From my experiences I can tell you 2 things. You'll probably see a 10 point upswing if you pay that 1 card that's left down to 1-4% like the others said. The second thing is that with a collection on your record it is unlikely that you'll get much past 700 until its gone. I had a really thick file with no late payments listed, but I had a derog statement listed for settling a HSBC account for less than full balance. I couldn't get any higher than low 700's. When the derog statement fell off instant 800+. My baddie was a full 7 years old, yours is only 2. My point: its impossible to get much past 700 with a major baddie. Get rid of it and your score will skyrocket.

I guess time will tell.  Clearly I'm watching very carefully to ensure the company does what they say and notifies the collection company that due to their error it's not valid.  It's been two weeks, so I'm giving them a month.  I have documentation so I will move forward if it's not dropped within the next couple weeks.  I don't have experience with this, so I'm not sure if I should wait longer, but I felt that 30 days was good. 

 

And to update, my score actually did increase 7 more points; it just wasn't an alert that was sent.  I bought my report again and that's when I received the 7 point increase.  My Ex is 717 (no collection), EQ 688.  I'm hoping in the next 3 months I will have 1-3% utilization and that this $231 collection has been removed.  This time next year, I'm hoping for 760+ so I can qualify for the best mortgage rate when I go to apply for my 1st home.

 

Edited to update score increase: It was by 5 points, not 7.

Amex BCE 24.5K | BofA Cash Rewards 15K | CSP MC 13.5K| Chase Freedom 7.5K | Discover IT 3K
Super Contributor
Posts: 7,132
Registered: ‎02-27-2013
0

Re: If maxing a credit card is so bad, why does a score not move when paid to 0 balance?

An important thing to note as well.

Your scores are not the only thing lenders evaluate during an application. A maxed out card alone can pretty much be grounds for denial with most prime banks.

I'm not trying to tell you to ignore your score entirely, but what's inside your CR is sometimes more important than just the score that comes out of it.

 

 

JPMorgan Palladium (100k), AmEx Platinum (NPSL), AmEx SPG (46k), AmEx BCP (42k), Chase Sapphire Preferred (47k), Citi Prestige (31k), Citi Thank You Preferred (27k), Citi Executive AAdvantage (25k), JPMorgan Ritz-Carlton (21k), Merrill+ (15k), US Bank Cash+ (22.5k), Wells Fargo (12k), Bloomingdale’s (12.4k), Chase Freedom (5k), Discover IT (5k).
Established Contributor
Posts: 534
Registered: ‎01-23-2013
0

Re: If maxing a credit card is so bad, why does a score not move when paid to 0 balance?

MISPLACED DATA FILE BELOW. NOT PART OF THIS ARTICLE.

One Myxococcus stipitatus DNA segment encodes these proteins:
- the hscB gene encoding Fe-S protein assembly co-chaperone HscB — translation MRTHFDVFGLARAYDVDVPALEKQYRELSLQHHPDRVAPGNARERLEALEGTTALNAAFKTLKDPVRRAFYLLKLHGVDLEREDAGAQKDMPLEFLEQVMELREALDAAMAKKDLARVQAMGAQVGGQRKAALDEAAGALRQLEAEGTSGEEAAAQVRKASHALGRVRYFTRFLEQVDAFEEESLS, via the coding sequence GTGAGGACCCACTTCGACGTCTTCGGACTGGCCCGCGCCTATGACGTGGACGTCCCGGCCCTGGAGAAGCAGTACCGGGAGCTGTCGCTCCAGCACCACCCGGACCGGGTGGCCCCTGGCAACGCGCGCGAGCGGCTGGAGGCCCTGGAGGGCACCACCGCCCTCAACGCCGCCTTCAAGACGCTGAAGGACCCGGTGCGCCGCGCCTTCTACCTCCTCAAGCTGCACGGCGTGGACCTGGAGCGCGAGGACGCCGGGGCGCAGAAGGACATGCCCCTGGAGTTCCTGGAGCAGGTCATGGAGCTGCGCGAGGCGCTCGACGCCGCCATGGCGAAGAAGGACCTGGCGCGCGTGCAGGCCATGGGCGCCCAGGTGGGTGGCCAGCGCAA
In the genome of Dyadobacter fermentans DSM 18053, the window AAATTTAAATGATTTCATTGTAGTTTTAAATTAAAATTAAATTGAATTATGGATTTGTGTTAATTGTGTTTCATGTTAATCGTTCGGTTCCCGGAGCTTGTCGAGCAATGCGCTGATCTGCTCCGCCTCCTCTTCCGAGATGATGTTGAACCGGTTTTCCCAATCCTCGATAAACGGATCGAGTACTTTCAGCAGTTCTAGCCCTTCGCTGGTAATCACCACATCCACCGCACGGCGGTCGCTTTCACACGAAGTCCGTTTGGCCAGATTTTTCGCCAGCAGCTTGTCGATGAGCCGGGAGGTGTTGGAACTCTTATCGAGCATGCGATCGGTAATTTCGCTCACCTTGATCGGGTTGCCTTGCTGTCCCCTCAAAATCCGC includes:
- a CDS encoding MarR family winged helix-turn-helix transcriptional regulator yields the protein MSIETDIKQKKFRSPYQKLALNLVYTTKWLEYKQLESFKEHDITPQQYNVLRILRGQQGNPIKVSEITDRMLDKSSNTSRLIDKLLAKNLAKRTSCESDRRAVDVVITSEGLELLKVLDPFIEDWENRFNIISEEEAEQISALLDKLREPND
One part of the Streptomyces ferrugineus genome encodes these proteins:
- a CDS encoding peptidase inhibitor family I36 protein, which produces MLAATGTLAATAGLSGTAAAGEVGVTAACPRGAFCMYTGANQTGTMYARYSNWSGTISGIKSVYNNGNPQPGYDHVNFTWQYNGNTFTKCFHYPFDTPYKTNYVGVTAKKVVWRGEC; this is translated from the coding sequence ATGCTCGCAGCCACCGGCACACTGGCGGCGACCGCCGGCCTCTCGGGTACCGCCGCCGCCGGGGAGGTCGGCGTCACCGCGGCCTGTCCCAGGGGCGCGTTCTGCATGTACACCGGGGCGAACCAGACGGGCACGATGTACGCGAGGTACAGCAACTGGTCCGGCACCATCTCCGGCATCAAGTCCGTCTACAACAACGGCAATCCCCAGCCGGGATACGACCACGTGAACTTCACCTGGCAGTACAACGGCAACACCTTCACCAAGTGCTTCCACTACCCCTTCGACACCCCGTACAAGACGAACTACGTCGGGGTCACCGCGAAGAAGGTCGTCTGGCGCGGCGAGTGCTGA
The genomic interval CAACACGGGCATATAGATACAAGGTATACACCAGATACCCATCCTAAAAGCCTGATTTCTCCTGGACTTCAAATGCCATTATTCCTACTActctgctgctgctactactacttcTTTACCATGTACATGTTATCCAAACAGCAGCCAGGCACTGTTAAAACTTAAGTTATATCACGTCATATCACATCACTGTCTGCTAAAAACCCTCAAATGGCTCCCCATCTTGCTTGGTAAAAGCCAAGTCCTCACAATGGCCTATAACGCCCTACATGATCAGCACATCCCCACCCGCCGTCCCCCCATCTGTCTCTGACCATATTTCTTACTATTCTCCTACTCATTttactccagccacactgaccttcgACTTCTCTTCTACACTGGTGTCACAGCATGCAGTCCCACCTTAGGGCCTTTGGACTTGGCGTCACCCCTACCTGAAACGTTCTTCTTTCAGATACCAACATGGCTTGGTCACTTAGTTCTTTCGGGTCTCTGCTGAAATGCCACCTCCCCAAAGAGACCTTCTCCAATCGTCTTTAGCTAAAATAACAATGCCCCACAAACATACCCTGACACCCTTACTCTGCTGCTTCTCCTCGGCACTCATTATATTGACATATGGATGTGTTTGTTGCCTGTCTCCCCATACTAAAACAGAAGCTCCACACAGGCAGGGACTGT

If you are speaking of Score Watch alerts, keep in mind it's not instant. I believe the "by the book answer" is 7-10 days (although I personally usually see alerts 3 days ish behind the change).
Frequent Contributor
Posts: 416
Registered: ‎11-03-2012
0

Re: If maxing a credit card is so bad, why does a score not move when paid to 0 balance?


jlfce1 wrote:

Very, very interesting....

I've been waiting for my last statment to close on a card that I had maxed.  I recently paid all of my accounts to zero with the exception of 2.  One still remains: $487/2200 (this is a 0% 6 month purchase on my Firestone).

 

Anyway, I had my Amazon maxed out $639/$700.  On the 13th of last month, I paid all my CC's after learning the importance of low utilization.  So, I've been patiently awaiting results getting boosts little by little as the statements closed.  I received the alert this morning from myfico....report 0 balance (and my CL increased from 700 to 2500) - not even an inch of a move in score...stayed exactly the same.

 

So that brings me to my question.  If maxing a card takes such a hit on your score - then why no movement on this last one posting?


How are your SW alerts setup? Any chance you have your alert treshold set to high? perhaps your score has moved but not enough to trigger an alert based on your setup. 


Starting Score: 501
Current Score: 754 EQ,TU 745,EX 750
Goal Score: 800

Forums posts are not provided or commissioned by FICO. Forums posts have not been reviewed, approved or otherwise endorsed by FICO. It is not FICO's responsibility to ensure all posts and/or questions are answered.

Advertiser Disclosure: The listings that appear on myFICO are from companies from which myFICO receives compensation, which may impact how and where products appear on myFICO (including, for example, the order in which they appear). myFICO does not review or include all companies or all available products.
† Credit cards for FICO Score ranges: The score ranges are guidelines based on internal myFICO analysis of actual applicant approvals, and having a FICO Score in a particular range does not guarantee you will be approved for credit cards recommended in that range. These ranges were not provided by any card issuer.

Copyright ©2001-2015 Fair Isaac Corporation. All rights reserved.   | Terms of Use | Privacy Policy | Sitemap

IMPORTANT INFORMATION: All FICO® Score products made available on myFICO.com include a FICO® Score 8, along with additional FICO® Score versions. Your lender or insurer may use a different FICO® Score than the versions you receive from myFICO, or another type of credit score altogether. Learn more

FICO, myFICO, Score Watch, The score lenders use, and The Score That Matters are trademarks or registered trademarks of Fair Isaac Corporation. Equifax Credit Report is a trademark of Equifax, Inc. and its affiliated companies. Many factors affect your FICO Score and the interest rates you may receive. Fair Isaac is not a credit repair organization as defined under federal or state law, including the Credit Repair Organizations Act. Fair Isaac does not provide "credit repair" services or advice or assistance regarding "rebuilding" or "improving" your credit record, credit history or credit rating. FTC's website on credit.